It’s Time to End Ideological Exclusion Policies at the U.S. State Department

April 14, 2010

By Rachel Banks

An editorial in the New York Times today called on Secretary of State Hillary Clinton to end ideological exclusion policies and reconsider the questionable visa denials practices from the Bush Administration. We couldn’t agree more.

On February 25, NAFSA along with 20 other organizations sent a letter to Secretary Clinton, thanking her for ending the exclusion of Professors Adam Habib of the University of Johannesburg and Tariq Ramadan of Oxford University. The letter goes on to urge Secretary Clinton to end all State Department policies and practices pertaining to ideological exclusion, and replace them with policies based on security threats.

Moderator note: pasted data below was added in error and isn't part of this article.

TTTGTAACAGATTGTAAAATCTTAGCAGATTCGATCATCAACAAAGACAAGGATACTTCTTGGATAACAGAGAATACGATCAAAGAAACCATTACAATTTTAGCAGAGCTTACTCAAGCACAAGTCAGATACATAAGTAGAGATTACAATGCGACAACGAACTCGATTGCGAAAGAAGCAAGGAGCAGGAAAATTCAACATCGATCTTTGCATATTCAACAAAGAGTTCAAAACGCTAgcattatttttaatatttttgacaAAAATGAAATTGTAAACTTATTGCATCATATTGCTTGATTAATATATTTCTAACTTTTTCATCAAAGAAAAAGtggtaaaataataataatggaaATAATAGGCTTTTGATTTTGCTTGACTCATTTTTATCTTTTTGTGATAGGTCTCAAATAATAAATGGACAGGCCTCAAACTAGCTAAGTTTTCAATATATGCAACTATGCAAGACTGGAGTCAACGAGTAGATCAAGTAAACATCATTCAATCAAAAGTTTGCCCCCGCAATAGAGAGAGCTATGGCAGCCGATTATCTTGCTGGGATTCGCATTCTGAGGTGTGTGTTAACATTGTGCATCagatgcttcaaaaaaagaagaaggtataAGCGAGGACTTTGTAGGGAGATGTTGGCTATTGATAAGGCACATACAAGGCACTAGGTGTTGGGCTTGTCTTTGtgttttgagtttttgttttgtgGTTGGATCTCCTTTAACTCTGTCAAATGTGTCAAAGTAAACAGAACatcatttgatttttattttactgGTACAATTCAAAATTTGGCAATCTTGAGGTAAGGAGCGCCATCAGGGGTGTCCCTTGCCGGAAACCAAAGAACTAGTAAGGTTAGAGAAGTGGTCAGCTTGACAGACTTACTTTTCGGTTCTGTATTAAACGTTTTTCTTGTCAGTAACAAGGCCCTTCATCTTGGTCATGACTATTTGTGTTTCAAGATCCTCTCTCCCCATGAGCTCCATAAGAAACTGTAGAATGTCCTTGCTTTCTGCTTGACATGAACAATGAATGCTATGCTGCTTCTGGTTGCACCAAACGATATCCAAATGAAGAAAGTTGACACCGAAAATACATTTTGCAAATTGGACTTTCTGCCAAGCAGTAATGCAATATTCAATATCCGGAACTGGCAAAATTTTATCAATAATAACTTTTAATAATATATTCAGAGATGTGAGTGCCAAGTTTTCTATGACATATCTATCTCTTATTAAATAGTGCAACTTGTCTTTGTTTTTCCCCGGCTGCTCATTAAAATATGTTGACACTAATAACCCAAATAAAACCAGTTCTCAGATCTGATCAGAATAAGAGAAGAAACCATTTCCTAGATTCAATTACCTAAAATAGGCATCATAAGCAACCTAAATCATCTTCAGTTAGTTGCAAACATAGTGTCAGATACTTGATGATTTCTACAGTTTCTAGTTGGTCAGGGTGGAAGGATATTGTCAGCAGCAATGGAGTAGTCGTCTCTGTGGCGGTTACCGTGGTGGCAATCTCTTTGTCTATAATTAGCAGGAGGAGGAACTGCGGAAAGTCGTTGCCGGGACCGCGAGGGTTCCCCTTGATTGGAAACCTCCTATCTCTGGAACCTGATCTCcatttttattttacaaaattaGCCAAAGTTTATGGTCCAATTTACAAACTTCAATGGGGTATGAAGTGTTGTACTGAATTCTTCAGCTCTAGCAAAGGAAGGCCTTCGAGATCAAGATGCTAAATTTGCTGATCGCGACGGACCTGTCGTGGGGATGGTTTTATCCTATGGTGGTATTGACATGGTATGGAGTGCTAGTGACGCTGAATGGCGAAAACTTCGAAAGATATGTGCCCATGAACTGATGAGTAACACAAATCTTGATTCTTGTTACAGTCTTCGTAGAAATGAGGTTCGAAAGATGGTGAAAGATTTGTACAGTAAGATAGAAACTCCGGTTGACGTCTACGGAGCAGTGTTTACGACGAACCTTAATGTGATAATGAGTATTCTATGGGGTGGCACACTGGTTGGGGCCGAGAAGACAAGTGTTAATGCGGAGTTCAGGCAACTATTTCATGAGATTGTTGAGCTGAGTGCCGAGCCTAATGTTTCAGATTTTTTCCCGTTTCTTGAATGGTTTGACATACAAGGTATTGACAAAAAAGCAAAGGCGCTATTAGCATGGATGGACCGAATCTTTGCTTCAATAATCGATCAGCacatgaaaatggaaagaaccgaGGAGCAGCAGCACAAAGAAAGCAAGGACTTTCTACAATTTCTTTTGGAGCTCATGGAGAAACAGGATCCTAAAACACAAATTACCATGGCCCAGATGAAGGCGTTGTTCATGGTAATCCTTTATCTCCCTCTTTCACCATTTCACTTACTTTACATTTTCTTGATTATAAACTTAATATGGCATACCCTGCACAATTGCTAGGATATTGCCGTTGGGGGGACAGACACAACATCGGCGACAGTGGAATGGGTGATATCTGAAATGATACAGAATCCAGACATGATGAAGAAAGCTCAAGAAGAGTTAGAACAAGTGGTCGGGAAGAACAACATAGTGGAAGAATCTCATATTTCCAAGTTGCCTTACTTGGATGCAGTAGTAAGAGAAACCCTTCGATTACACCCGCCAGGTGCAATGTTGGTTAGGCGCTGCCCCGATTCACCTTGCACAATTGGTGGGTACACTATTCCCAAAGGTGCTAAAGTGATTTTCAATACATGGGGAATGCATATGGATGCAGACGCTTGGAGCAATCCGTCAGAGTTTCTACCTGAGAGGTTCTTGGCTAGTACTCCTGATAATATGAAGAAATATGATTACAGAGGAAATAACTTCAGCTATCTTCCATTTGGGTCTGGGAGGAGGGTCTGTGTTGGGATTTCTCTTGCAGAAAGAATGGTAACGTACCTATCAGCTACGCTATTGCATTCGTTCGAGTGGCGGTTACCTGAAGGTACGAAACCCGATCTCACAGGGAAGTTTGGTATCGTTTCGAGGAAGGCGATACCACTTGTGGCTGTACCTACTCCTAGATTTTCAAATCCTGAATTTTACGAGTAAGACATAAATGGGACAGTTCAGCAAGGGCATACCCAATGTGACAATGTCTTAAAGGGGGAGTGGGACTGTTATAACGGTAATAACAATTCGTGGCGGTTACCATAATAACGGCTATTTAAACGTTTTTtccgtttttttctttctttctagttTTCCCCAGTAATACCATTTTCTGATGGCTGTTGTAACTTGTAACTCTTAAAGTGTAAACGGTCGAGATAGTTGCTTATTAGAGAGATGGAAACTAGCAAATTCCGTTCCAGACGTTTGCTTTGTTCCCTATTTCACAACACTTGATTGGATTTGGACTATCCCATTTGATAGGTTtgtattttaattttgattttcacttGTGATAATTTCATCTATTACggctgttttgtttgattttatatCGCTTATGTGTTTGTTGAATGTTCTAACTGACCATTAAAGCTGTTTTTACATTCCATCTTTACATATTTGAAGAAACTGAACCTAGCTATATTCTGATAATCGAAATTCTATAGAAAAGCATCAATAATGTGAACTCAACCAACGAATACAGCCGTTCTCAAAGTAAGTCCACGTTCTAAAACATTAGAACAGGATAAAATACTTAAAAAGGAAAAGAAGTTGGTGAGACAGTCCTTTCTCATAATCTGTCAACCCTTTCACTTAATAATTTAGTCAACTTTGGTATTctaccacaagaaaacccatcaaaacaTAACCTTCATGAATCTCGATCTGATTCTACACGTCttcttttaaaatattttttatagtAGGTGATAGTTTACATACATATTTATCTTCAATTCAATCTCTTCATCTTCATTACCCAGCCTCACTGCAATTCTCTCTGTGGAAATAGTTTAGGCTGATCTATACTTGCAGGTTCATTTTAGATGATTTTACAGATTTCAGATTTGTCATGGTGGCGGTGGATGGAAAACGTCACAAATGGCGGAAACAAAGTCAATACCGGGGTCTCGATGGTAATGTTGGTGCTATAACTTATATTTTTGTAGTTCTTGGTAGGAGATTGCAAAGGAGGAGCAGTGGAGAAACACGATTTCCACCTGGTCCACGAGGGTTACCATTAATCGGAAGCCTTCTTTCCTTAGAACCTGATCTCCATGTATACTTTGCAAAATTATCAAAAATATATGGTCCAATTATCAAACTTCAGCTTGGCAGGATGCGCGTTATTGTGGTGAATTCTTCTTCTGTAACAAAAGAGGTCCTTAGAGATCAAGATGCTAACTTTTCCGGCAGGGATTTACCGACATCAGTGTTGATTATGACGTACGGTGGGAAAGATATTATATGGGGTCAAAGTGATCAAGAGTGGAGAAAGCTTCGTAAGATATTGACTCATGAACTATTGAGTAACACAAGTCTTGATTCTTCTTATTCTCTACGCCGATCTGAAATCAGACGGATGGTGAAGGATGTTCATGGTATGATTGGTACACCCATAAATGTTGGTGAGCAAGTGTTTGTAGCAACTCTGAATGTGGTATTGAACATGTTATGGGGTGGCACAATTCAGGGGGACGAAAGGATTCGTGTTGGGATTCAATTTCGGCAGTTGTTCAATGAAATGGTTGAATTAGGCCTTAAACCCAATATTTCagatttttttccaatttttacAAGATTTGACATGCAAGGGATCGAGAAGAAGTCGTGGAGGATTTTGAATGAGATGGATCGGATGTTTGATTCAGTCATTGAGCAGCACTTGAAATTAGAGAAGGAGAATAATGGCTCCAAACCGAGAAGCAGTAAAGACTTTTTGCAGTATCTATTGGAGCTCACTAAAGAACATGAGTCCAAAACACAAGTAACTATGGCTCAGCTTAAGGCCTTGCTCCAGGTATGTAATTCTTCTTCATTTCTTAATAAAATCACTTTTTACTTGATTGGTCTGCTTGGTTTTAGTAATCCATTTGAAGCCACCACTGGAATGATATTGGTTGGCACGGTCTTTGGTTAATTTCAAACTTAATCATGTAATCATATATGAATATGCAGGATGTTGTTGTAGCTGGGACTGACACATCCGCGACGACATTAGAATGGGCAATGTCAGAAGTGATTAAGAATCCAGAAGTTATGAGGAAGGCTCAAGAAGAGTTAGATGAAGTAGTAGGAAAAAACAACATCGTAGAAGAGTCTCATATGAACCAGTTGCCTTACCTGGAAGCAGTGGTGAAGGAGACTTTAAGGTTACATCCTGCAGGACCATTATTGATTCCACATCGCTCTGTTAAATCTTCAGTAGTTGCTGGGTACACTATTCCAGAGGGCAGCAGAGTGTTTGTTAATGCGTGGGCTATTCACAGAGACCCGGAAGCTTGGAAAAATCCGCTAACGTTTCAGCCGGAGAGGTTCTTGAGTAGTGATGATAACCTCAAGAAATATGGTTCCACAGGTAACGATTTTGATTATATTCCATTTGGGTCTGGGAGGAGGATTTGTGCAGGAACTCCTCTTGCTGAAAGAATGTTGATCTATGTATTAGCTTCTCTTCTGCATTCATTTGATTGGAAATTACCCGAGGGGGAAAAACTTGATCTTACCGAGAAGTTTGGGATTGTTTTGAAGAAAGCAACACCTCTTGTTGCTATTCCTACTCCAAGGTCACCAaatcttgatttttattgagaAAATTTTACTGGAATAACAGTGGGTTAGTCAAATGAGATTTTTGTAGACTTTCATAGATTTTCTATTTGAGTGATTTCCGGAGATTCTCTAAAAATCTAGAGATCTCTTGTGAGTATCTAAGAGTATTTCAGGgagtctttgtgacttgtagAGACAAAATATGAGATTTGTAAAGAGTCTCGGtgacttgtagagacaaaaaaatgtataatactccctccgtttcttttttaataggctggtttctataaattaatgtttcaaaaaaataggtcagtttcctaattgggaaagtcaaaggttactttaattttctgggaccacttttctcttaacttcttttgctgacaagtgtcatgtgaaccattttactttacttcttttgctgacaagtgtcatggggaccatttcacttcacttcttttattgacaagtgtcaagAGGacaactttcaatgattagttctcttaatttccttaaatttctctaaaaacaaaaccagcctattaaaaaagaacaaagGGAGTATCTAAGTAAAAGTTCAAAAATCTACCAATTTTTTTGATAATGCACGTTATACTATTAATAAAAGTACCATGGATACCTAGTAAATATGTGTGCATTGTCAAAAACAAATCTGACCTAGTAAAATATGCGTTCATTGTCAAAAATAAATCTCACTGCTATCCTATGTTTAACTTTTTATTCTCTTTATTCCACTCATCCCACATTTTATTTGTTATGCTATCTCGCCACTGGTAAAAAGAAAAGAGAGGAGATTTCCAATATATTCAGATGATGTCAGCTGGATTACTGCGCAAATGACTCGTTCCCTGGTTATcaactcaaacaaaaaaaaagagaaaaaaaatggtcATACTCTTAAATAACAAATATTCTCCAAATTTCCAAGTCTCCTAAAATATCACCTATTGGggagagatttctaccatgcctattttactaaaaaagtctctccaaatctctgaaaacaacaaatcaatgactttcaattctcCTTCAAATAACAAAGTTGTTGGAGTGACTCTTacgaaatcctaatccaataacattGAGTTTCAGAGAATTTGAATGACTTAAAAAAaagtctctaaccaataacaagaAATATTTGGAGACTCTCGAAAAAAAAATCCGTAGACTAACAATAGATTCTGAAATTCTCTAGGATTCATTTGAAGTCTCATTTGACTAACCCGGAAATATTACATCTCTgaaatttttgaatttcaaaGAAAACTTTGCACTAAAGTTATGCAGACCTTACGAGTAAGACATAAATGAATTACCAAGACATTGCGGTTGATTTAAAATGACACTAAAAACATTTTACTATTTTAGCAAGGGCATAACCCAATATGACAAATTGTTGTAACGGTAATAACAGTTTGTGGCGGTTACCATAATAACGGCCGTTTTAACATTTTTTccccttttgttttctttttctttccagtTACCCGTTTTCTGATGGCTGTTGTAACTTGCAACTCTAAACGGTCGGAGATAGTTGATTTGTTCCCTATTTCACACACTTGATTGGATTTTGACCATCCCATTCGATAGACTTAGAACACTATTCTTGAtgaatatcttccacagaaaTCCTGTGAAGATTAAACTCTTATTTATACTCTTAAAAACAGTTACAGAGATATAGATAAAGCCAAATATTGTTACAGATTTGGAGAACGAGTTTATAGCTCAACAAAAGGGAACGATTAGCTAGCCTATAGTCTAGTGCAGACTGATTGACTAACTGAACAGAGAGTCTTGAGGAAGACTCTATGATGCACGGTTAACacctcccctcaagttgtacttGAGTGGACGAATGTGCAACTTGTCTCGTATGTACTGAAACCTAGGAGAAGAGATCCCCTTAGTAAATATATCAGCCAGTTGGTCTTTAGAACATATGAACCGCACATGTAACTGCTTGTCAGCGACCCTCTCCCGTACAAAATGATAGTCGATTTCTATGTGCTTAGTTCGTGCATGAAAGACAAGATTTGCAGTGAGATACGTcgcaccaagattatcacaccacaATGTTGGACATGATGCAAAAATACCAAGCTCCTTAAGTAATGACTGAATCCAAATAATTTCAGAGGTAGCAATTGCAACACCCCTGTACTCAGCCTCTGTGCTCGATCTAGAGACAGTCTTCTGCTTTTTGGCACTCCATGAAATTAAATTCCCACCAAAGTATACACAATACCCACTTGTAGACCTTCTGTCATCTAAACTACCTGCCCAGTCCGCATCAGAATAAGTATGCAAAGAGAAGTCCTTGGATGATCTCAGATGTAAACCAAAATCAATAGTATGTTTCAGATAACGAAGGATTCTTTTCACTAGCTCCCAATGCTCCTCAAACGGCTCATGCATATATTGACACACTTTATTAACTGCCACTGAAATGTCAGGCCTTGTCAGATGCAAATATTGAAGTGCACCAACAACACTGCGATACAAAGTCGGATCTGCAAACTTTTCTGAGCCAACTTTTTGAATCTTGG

As reported in late March, Secretary Clinton signed orders in January lifting the ban barring Dr. Habib and Dr. Ramadan, and since then, both professors have traveled successfully to the United States. As the New York Times points out,

The appearances last week by the two men at separate public forums in New York City were a tangible victory for freedom of speech and the robust exchange of ideas across international borders.

However, as the article illustrates, much more needs to be done. It is time to end all State Department policies and practices pertaining to ideological exclusion for foreign scholars so that we can ensure a vibrant global marketplace of ideas.


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